Errors in news reporting are all too common occurrences – especially in today’s highly competitive news business where being first (rather than being accurate) with a story can give a news outlet a distinct advantage. So what’s the best way to handle these errors?
First, determine how serious the mistake is. Some errors simply warrant no action at all. Case in point: Recently, our firm was one of several quoted in a newspaper article about coaching executives on their communication skills. We were identified as a Dallas-based company instead of Houston-based. No big deal. Some mistakes can be frustrating and may even upset your management, but there’s no real damage done.
What’s more, keep in mind that if you ask for, and get, a correction, the error may be repeated along with the correction. Take a careful, objective look at what happened, and ask yourself if it’s a “go to the mat” situation.
In most cases, the best approach is to contact the reporter directly and point out the mistake. Your objective is to get the reporter to correct his notes and prevent future or follow-up stories from repeating the error. Don’t “run” to the editor first; that’s like going to someone’s boss before trying to resolve a problem directly with the co-worker who caused it. Bad protocol.
If the error is serious, you might want to request a correction, but understand that it probably won’t get the same placement and visibility as the original story. Don’t try to dictate how the correction should be handled. Tell the reporter why the mistake is damaging.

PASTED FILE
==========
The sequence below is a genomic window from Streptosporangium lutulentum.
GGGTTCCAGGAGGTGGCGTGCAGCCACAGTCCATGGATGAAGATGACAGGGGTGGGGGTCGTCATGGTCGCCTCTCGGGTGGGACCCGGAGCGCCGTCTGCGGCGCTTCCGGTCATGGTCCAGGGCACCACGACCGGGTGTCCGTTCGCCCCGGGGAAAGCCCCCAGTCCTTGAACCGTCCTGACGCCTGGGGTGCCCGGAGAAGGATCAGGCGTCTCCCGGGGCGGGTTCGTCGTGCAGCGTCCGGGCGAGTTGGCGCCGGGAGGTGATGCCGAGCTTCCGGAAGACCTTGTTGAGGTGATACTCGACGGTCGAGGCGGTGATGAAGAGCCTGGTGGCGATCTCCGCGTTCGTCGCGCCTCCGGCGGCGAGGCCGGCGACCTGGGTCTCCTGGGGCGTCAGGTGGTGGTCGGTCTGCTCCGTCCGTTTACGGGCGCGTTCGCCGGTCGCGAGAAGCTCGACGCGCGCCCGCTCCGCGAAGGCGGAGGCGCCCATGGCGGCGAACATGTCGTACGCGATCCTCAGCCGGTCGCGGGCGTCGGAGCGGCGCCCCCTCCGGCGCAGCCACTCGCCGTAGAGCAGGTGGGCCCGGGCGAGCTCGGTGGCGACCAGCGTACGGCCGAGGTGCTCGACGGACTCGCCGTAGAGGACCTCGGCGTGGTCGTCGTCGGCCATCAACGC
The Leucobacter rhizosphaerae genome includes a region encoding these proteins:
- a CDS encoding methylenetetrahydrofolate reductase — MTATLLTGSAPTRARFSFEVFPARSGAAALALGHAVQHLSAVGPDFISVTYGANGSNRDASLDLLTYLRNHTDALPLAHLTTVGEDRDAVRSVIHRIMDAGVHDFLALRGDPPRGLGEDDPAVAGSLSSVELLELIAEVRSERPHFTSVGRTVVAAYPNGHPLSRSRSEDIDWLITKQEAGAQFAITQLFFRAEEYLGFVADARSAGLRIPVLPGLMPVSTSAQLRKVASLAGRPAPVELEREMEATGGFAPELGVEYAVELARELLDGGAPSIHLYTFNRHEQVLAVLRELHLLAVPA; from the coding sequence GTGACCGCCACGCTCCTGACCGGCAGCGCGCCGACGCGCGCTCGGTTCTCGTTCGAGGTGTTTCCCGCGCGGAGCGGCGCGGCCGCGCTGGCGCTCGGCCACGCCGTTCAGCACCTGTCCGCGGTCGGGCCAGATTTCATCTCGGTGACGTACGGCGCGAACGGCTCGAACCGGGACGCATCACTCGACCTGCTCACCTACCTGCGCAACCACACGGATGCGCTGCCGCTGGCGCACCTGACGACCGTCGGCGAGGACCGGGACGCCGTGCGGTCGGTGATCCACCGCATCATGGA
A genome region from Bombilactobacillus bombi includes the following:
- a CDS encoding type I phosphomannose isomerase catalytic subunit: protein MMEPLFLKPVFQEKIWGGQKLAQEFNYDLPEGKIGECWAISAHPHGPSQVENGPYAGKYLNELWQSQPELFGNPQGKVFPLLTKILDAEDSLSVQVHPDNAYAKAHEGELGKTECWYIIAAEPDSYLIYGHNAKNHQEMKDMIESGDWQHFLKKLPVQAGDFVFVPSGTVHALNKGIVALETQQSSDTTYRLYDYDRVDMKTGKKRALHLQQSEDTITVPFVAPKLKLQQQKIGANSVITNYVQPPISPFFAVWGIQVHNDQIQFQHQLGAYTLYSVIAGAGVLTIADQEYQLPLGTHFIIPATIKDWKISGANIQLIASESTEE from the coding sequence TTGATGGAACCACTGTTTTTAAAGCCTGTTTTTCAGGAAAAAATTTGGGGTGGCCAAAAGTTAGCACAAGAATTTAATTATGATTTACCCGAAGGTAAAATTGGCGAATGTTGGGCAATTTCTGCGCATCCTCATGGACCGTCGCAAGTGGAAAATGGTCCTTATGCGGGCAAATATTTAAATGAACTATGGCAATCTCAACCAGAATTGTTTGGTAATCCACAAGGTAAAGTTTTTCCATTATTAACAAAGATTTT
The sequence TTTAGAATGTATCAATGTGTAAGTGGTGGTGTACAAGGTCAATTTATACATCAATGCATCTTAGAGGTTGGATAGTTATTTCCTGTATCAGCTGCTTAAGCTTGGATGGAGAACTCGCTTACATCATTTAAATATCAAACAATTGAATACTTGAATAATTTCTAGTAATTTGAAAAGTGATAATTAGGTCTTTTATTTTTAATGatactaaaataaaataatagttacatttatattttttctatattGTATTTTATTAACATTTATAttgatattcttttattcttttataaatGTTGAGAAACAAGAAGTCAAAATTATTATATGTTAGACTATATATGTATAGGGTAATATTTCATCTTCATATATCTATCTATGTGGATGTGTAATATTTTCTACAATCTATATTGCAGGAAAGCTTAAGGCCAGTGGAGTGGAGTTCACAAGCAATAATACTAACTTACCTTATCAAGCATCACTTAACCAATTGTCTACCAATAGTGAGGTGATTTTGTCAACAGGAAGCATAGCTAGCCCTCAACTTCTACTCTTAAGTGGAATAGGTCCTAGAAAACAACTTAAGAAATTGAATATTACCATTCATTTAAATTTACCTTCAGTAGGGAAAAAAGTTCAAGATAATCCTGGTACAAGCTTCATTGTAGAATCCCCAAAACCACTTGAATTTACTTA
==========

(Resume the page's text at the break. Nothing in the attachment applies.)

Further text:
Within minutes of his telephone interview on Larry King Live, former Senator George Mitchell called back to correct factual misstatements being made about Major League Baseball’s steroid problem by another guest on the program. The polite, but assertive, correction was broadcast live.
In situations such as errors in high-profile stories, or mistakes in a series of stories (including mistakes of omission or balance), consider writing a letter to the editor or its broadcast equivalent. Reputable news organizations welcome this feedback.
In rare instances, you might even want to place an ad if there’s a dispute about what was said in an interview, or if the concerns you raise with the news outlet are ignored.
What about threatening to pull or actually pulling your existing advertising as leverage in a dispute? Or refusing future interview requests with a particular reporter or news outlet? Although we can understand why these actions are tempting (why feed the mouth that bites you?), we think there are better ways to deal with problems with the media. Consider meeting with the reporter or with the editor or news director and sharing your concerns, or contact the ombudsman if one’s available.
Successful media relations, as the term suggests, is about establishing and cultivating a good working relationship with the reporters who follow your organization. It’s an ongoing effort, and may occasionally involve working out differences of opinion, but it’s an effort worth making.